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WoW Rookie: Account Security Basics

Recently we've had several posts about being hacked, guild banks assaulted, and Blizzard's typical response. The Customer Service Forum is filled with threads started by desperate World of Warcraft players seeking the return of their accounts and belongings as a gesture of goodwill. It is our responsibility to keep our accounts safe from hackers.

I speak from experience when I say that being hacked is just dreadful. Although it is usually possible to have your account returned, there is usually significant damage done in the process. In the past, even Blizzard employees have had their accounts compromised. This post is designed to help you do the best you can to protect your World of Warcraft investment.


The key used to create your account is essential in the event of a compromised account. Blizzard will ask for this along with a copy of your photo ID. You must use your legal name for your World of Warcraft account. Keep your authentication key with other important documents, or some other safe place. Though it may seem that you're done with your account key once you enter Azeroth, you never know when you may need it.

Password Protection

First and foremost you should protect your password. Blizzard's Terms of Use state that accounts can only be shared by a parent and a single child under the age of 18. That means you are in violation of the terms of use if you share your account information with friends, family, or guild members. Don't give your password to anyone, even Blizzard employees will never ask you for it. You should not use your username and password combination for any other websites.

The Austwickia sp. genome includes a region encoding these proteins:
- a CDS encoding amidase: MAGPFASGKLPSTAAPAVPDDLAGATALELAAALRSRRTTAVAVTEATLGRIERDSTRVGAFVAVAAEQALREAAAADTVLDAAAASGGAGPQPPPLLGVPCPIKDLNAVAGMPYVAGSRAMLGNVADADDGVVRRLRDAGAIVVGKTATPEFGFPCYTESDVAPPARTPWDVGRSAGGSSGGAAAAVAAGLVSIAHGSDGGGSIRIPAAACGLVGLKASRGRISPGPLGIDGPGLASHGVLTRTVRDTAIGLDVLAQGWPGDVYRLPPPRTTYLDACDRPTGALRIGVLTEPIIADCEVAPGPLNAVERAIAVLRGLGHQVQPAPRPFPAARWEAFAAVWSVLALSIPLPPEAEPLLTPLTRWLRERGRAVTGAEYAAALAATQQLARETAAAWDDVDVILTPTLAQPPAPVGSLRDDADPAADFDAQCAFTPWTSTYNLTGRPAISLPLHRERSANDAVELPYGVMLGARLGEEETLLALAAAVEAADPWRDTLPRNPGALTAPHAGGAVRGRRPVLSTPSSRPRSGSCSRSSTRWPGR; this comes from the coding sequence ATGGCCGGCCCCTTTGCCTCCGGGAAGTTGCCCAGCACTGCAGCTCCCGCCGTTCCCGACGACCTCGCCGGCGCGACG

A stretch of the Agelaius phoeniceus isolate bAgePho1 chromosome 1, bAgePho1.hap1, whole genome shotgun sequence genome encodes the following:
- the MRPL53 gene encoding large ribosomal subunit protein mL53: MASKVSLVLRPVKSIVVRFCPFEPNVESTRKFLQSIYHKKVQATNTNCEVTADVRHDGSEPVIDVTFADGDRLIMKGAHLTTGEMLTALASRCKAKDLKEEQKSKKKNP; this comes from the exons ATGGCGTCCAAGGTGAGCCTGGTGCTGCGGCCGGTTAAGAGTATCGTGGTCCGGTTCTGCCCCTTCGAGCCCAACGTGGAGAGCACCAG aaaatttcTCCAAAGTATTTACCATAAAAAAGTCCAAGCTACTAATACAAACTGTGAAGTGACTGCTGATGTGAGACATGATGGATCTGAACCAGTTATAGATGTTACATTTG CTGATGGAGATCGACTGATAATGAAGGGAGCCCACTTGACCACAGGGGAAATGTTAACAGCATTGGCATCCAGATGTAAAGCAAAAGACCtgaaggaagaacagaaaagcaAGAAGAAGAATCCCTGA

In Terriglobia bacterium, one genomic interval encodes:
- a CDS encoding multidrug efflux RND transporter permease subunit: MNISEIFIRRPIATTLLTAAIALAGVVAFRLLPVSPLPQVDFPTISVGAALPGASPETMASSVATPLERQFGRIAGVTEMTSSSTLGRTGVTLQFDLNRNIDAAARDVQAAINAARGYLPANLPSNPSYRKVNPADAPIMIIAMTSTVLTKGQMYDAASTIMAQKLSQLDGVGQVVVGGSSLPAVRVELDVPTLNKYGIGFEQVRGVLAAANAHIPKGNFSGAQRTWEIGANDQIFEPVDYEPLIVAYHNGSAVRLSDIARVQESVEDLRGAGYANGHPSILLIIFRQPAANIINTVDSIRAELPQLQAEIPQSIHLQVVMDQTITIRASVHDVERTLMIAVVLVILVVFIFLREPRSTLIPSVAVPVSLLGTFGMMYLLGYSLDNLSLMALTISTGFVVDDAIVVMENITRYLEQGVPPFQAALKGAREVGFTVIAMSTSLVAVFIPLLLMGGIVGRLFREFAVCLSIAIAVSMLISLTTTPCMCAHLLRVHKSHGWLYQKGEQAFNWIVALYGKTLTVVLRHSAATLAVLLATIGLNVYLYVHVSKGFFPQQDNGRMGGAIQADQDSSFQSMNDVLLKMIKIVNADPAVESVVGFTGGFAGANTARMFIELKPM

The strength of your password is also important. Blizzard offers the following password suggestions:

  • Make sure your password does not contain words from ANY dictionary (forwards or backwards)
  • Use letters, numbers, AND symbols - Simply adding a string of numbers at the end of the password is typically not enough to guarantee security.
  • Make your password at least 8 characters long - The longer the password, the more tries it takes to guess the password. Keeping your password over 8 characters will increase the difficulty in guessing your password.
  • Avoid common number/letter replacements. (i.e. 1 and I, 3 and e)
  • Do not use any keyboard sequences (i.e. qwerty
  • Do not use your own account name - Using your own account name in your password, even if it is followed by other words or numbers, increases the chance that a hacker can guess your password.
  • Avoid repeating small sequences of characters (i.e. abcabc)

Social engineering is when hackers gather information about someone in order to help narrow down their potential passwords. For this reason you should also avoid using your name or names of people close to you as part of your password. Using any information about you that is easily obtainable, such as your birth date or nickname, is like inviting a socially-engineering hacker to access your account. Remember to change your password often.


Blizzard blames power leveling and gold sellers for many hacking attacks. Not only are these actions in violation of the Terms of Use, but essentially you're giving a potential hacker easy access to your account. Blizzard has found that many compromised accounts are those who have paid for power leveling services. By buying gold for the game, you are indirectly funding activities. Merely clicking on these sites may cause a keylogger infection. Just say no to taking the easy way out.